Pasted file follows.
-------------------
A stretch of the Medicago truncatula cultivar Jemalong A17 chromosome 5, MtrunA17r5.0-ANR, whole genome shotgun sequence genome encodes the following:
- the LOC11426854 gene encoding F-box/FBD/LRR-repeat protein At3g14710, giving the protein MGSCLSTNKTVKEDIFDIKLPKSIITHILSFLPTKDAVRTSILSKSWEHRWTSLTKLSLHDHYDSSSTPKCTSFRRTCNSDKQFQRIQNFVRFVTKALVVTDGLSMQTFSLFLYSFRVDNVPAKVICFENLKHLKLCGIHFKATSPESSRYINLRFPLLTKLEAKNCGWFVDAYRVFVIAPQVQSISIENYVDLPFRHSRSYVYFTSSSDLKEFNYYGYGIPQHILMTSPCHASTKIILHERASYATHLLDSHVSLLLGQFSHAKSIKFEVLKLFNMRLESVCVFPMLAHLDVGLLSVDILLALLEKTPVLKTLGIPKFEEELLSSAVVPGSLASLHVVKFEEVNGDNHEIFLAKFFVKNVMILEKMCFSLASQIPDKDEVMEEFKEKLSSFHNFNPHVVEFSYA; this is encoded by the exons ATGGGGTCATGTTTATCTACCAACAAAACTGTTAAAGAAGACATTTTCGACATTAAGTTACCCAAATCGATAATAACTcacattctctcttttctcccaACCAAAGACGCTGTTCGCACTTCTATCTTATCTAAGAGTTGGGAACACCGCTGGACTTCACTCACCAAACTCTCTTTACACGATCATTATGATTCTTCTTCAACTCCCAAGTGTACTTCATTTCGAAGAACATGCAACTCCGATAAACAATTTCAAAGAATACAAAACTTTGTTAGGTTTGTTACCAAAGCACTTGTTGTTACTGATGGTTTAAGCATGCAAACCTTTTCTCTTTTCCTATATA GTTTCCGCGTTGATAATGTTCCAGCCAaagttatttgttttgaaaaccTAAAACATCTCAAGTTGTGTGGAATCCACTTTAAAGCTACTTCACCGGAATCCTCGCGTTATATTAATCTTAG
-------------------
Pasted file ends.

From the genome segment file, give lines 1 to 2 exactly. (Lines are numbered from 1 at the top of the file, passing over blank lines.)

A stretch of the Medicago truncatula cultivar Jemalong A17 chromosome 5, MtrunA17r5.0-ANR, whole genome shotgun sequence genome encodes the following:
- the LOC11426854 gene encoding F-box/FBD/LRR-repeat protein At3g14710, giving the protein MGSCLSTNKTVKEDIFDIKLPKSIITHILSFLPTKDAVRTSILSKSWEHRWTSLTKLSLHDHYDSSSTPKCTSFRRTCNSDKQFQRIQNFVRFVTKALVVTDGLSMQTFSLFLYSFRVDNVPAKVICFENLKHLKLCGIHFKATSPESSRYINLRFPLLTKLEAKNCGWFVDAYRVFVIAPQVQSISIENYVDLPFRHSRSYVYFTSSSDLKEFNYYGYGIPQHILMTSPCHASTKIILHERASYATHLLDSHVSLLLGQFSHAKSIKFEVLKLFNMRLESVCVFPMLAHLDVGLLSVDILLALLEKTPVLKTLGIPKFEEELLSSAVVPGSLASLHVVKFEEVNGDNHEIFLAKFFVKNVMILEKMCFSLASQIPDKDEVMEEFKEKLSSFHNFNPHVVEFSYA; this is encoded by the exons ATGGGGTCATGTTTATCTACCAACAAAACTGTTAAAGAAGACATTTTCGACATTAAGTTACCCAAATCGATAATAACTcacattctctcttttctcccaACCAAAGACGCTGTTCGCACTTCTATCTTATCTAAGAGTTGGGAACACCGCTGGACTTCACTCACCAAACTCTCTTTACACGATCATTATGATTCTTCTTCAACTCCCAAGTGTACTTCATTTCGAAGAACATGCAACTCCGATAAACAATTTCAAAGAATACAAAACTTTGTTAGGTTTGTTACCAAAGCACTTGTTGTTACTGATGGTTTAAGCATGCAAACCTTTTCTCTTTTCCTATATA GTTTCCGCGTTGATAATGTTCCAGCCAaagttatttgttttgaaaaccTAAAACATCTCAAGTTGTGTGGAATCCACTTTAAAGCTACTTCACCGGAATCCTCGCGTTATATTAATCTTAG